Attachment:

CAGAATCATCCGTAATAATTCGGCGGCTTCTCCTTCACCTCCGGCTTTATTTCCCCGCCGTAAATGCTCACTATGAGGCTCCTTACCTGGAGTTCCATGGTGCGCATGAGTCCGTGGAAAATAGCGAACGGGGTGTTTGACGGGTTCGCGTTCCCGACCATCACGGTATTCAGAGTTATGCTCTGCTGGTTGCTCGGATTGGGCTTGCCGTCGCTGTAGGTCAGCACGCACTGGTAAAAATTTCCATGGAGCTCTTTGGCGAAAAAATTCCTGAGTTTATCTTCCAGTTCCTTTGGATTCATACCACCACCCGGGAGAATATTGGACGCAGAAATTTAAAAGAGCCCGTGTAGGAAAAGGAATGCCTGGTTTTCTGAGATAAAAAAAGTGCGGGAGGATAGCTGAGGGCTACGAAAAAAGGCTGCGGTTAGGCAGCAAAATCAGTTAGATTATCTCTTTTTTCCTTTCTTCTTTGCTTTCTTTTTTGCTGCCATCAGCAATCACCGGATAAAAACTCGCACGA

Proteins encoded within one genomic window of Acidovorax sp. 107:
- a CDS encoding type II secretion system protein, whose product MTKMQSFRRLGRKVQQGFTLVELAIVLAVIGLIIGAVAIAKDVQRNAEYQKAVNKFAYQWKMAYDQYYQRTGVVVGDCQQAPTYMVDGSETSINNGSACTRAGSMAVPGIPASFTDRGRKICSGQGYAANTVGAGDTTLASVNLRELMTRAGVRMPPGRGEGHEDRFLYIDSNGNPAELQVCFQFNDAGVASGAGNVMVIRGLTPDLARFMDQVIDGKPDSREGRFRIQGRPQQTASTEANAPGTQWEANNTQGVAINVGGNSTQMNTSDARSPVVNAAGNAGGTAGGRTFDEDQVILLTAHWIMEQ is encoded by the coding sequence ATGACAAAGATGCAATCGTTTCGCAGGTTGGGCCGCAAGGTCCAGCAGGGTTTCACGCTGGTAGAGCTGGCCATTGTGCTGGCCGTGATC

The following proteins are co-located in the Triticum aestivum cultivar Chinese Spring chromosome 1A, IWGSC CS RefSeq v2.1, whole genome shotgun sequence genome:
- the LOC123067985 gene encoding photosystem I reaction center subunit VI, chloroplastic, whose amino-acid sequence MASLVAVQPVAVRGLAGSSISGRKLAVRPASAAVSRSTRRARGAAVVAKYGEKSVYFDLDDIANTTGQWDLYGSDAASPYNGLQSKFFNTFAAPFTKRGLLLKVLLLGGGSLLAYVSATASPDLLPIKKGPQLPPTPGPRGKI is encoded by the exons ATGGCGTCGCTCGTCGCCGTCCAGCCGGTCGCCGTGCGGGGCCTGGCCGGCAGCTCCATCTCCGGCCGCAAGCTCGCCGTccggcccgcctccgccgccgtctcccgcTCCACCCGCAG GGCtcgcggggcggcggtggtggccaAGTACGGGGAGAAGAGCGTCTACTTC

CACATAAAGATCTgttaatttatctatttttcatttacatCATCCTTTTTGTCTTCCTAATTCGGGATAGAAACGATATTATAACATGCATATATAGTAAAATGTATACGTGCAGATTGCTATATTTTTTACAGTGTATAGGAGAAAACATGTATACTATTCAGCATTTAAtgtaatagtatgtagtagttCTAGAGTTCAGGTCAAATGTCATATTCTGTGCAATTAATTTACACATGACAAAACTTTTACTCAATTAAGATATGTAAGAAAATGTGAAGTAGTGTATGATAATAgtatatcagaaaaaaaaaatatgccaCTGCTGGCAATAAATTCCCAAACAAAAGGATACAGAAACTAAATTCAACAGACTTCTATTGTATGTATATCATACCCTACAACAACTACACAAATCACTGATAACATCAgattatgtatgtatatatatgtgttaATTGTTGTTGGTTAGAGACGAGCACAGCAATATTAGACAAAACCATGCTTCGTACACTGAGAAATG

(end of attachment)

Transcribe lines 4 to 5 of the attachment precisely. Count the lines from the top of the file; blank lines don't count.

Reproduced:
The following proteins are co-located in the Triticum aestivum cultivar Chinese Spring chromosome 1A, IWGSC CS RefSeq v2.1, whole genome shotgun sequence genome:
- the LOC123067985 gene encoding photosystem I reaction center subunit VI, chloroplastic, whose amino-acid sequence MASLVAVQPVAVRGLAGSSISGRKLAVRPASAAVSRSTRRARGAAVVAKYGEKSVYFDLDDIANTTGQWDLYGSDAASPYNGLQSKFFNTFAAPFTKRGLLLKVLLLGGGSLLAYVSATASPDLLPIKKGPQLPPTPGPRGKI is encoded by the exons ATGGCGTCGCTCGTCGCCGTCCAGCCGGTCGCCGTGCGGGGCCTGGCCGGCAGCTCCATCTCCGGCCGCAAGCTCGCCGTccggcccgcctccgccgccgtctcccgcTCCACCCGCAG GGCtcgcggggcggcggtggtggccaAGTACGGGGAGAAGAGCGTCTACTTC